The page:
First Minister says UK's vote to leave EU has prompted many to reconsider independence
In the 2014 independence vote, 55% said they wanted to remain part of UK
Scottish First Minister Nicola Sturgeon says her country must have the option to reconsider independence after the UK voted to leave the European Union.
In a speech in Glasgow Thursday, Sturgeon said she would release legislation next week to establish the possibility of holding another independence referendum. A vote on the issue in 2014 failed, with 55% of voters saying they wanted to stay in the United Kingdom.
“I am determined that Scotland will have the ability to reconsider the question of independence – and to do so before the UK leaves the EU – if that is necessary to protect our country’s interests,” she said at a Scottish National Party (SNP) conference.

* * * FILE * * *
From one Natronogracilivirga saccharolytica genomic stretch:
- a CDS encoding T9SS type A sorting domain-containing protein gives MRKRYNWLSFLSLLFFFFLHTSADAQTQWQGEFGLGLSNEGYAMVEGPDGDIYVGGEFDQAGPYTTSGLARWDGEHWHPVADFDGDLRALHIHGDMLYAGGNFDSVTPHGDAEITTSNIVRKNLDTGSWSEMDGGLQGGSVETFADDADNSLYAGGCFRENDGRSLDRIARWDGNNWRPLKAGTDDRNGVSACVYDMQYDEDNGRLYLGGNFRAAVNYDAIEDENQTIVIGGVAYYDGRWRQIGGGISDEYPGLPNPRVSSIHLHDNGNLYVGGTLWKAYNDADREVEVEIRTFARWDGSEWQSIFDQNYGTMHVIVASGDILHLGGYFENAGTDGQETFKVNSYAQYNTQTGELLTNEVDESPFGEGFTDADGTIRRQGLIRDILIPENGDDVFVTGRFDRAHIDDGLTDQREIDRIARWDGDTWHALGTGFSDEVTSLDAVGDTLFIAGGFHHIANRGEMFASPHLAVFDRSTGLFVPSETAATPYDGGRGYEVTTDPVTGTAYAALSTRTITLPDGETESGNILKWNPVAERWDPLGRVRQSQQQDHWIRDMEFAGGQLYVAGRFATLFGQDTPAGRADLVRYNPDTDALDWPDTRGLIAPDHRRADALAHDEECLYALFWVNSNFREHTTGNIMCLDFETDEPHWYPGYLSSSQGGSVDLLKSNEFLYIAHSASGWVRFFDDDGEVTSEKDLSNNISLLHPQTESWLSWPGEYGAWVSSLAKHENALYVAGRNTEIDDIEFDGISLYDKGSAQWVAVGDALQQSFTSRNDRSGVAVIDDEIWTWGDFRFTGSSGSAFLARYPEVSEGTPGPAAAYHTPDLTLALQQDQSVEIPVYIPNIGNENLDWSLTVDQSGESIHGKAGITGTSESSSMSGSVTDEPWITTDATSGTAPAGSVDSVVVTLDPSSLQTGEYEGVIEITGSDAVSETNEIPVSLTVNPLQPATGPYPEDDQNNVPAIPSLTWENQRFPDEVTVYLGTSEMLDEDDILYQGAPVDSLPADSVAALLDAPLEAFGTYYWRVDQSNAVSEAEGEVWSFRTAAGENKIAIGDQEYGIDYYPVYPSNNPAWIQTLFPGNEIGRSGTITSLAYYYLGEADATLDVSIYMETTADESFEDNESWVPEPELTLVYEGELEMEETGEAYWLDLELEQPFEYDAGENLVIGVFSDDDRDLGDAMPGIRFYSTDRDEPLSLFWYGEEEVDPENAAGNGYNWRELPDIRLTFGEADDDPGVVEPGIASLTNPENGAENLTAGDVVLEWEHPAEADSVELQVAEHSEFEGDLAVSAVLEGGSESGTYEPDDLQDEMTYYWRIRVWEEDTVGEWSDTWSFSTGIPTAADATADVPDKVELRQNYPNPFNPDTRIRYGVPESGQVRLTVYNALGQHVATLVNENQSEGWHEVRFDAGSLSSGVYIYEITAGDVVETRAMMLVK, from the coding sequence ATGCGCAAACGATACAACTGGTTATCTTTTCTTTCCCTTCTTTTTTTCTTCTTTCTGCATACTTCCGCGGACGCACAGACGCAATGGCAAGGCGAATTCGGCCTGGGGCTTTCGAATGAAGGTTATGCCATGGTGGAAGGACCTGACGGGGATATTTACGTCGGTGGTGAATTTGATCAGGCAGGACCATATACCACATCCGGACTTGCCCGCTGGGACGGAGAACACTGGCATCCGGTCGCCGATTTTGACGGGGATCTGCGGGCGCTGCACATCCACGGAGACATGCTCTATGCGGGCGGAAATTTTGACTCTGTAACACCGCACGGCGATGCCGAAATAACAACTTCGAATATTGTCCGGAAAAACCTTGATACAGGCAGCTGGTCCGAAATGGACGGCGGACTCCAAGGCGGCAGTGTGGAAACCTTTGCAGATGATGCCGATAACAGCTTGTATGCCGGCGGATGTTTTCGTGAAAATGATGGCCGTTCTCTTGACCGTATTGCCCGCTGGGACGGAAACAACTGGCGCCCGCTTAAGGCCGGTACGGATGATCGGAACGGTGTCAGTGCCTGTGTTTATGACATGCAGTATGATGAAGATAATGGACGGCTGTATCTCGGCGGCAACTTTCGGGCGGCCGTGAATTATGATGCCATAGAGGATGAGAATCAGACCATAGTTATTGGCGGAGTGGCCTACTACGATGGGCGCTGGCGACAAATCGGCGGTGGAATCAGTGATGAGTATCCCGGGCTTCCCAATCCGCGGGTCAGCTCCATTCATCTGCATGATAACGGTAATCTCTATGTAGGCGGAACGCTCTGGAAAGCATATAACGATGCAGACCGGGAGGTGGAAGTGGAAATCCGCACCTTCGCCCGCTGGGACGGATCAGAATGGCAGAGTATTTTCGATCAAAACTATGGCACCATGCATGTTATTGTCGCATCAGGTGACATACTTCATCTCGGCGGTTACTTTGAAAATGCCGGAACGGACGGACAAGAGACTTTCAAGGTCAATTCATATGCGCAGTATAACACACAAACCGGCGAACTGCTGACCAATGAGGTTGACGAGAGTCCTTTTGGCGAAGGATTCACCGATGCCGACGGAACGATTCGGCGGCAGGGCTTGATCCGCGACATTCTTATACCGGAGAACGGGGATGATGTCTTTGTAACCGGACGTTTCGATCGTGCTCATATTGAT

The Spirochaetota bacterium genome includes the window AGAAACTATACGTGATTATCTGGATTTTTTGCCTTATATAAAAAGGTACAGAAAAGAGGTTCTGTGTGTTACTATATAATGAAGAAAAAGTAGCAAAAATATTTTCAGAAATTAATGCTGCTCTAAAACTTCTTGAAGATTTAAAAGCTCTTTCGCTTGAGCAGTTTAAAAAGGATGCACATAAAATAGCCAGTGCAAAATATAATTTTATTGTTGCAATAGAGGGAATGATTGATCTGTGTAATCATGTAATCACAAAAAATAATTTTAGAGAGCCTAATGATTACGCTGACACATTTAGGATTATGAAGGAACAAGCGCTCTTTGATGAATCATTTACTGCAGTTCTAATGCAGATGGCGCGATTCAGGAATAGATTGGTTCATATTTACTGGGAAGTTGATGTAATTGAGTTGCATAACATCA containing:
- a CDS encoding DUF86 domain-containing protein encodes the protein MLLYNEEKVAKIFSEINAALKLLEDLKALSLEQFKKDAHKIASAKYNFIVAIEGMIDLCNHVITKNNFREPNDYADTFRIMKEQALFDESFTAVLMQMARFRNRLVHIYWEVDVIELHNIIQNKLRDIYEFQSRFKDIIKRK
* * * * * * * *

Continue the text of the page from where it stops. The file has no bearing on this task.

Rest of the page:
“It will be a new debate – not a rerun of 2014. We must not assume that people’s views – yes or no – are the same today.”
Scotland is one of four countries that make up the United Kingdom. England, Wales and Northern Ireland are the others. Scottish voters overwhelmingly backed remaining in the EU in the so-called Brexit vote June 23, with 62% in favor of staying and 38% who wanted to leave.
Sturgeon said the Independence Referendum Bill will be published for consultation next week.
CNN’s Simon Cullen and Vasco Cotovio contributed to this report.